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Horse-collar tackle penalty among changes in football

The horse-collar tackle has been added to the list of illegal personal contact fouls in high school football. This addition to Rule 9-4-3 was one of 10 rule changes approved by the National Federation of State High School Associations Football Rules Committee.
The rule changes were subsequently approved by the NFHS Board of Directors.
Effective with the 2009 season, it will be illegal to grab the inside back or side collar of the runner’s shoulder pads or jersey and subsequently pull the runner to the ground. The penalty will be 15 yards from the succeeding spot.
Julian Tackett, assistant commissioner of the Kentucky High School Athletic Association and chair of the NFHS Football Rules Committee, said the committee felt the need to continue to address risk minimization issues for the runner.
‘Risk minimization continues to be one of the most important fundamentals to the rules-writing process of the NFHS,’ Tackett said. ‘Though this play does not happen often, we must ensure that our coaches and officials understand the importance of penalizing this act.’
Another risk-minimization change in Rule 9-4-3 will make it illegal to grasp an opponent’s chin strap, in addition to the opponent’s face mask or edge of a helmet opening.
The committee made a significant change in Rule 9-8-3 in an effort to reduce the risk of injury along the sidelines. A maximum of three coaches may be in the restricted area to communicate with players during dead-ball situations. Before the ball becomes live, however, the coaches must retreat into the team box.
Bob Colgate, NFHS assistant director and liaison to the Football Rules Committee, said this rule change results in a 2-yard belt that is clear of team personnel and helps eliminate sideline congestion while helping to minimize the risk for participating players, coaches and officials during live-ball situations.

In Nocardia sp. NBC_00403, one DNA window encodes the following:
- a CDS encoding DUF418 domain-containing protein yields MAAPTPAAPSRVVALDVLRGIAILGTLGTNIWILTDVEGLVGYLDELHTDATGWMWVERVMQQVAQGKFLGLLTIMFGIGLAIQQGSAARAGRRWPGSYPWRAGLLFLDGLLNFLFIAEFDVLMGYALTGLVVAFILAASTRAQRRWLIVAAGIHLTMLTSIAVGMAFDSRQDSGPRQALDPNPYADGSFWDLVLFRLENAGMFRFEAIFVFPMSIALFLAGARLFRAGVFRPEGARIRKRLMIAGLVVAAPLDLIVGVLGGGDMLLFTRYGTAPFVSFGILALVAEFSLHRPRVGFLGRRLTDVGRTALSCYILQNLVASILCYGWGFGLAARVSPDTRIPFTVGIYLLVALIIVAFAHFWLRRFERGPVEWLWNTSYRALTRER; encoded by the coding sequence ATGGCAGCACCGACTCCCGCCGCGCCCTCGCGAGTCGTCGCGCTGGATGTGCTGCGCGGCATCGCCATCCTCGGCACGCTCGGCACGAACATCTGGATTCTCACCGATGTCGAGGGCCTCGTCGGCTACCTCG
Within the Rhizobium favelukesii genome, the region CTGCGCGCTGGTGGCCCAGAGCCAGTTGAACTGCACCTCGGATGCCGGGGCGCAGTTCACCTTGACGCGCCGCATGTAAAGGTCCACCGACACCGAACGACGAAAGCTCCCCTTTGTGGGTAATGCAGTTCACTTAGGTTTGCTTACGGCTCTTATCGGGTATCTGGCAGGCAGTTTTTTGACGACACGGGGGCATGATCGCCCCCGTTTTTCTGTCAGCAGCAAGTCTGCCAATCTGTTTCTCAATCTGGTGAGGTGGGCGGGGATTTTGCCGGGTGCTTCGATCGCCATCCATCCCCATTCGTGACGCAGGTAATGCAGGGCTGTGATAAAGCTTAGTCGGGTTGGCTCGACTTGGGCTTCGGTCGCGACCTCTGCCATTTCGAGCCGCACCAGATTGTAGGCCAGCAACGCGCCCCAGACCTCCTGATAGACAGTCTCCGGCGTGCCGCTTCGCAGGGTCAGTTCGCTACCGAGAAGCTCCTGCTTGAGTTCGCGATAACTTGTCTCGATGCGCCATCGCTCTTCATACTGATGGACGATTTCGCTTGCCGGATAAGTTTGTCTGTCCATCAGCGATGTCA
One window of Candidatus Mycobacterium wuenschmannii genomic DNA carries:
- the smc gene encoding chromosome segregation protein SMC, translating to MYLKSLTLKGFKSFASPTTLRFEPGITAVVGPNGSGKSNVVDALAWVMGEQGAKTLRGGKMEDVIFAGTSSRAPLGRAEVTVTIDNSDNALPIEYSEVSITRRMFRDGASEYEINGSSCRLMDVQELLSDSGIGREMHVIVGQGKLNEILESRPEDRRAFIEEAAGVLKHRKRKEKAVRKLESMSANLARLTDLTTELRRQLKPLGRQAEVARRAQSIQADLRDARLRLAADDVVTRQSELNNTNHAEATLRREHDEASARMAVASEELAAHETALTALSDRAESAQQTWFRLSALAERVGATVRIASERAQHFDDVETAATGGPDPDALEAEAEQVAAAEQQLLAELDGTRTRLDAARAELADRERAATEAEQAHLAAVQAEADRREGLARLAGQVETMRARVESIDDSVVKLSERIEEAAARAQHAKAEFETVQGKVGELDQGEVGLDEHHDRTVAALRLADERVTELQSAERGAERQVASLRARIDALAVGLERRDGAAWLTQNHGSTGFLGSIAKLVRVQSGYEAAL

‘There no longer will be an allowance for three coaches to remain in an area adjacent to the sideline when the ball is live,’ Colgate said.
A change in Rule 9-8-1g clarifies that the mandatory three-minute warm-up period begins immediately following the conclusion of the halftime intermission. An unsportsmanlike conduct penalty will be assessed to the head coach if the team is not back on the field prior to the start of the warm-up period.
Changes in Rules 7-2-5 and 2-14-2 clarify the numbering-exception rule from when it was originally approved in 1982.
‘The definition of a scrimmage-kick formation was clarified to differentiate formations that have been used traditionally for attempting a field goal or kick try from those used for a punt,’ Colgate said. ‘In addition, the circumstances under which the numbering exception can be utilized have been changed to clarify what can be done on first, second, third and fourth downs.’
Two changes were made in Rule 1 ‘ The Game, Field, Players and Equipment. The committee clarified Rule 1-3-1c regarding the stripes on the football. The change states that the stripes located on the football must be adjacent to and perpendicular to the seam upon which the laces are stitched. In Rule 1-2-3b, a note was added stating that all required field markings must be clearly visible. Further, when other markings such as logos are placed on the field, the required markings shall remain visible.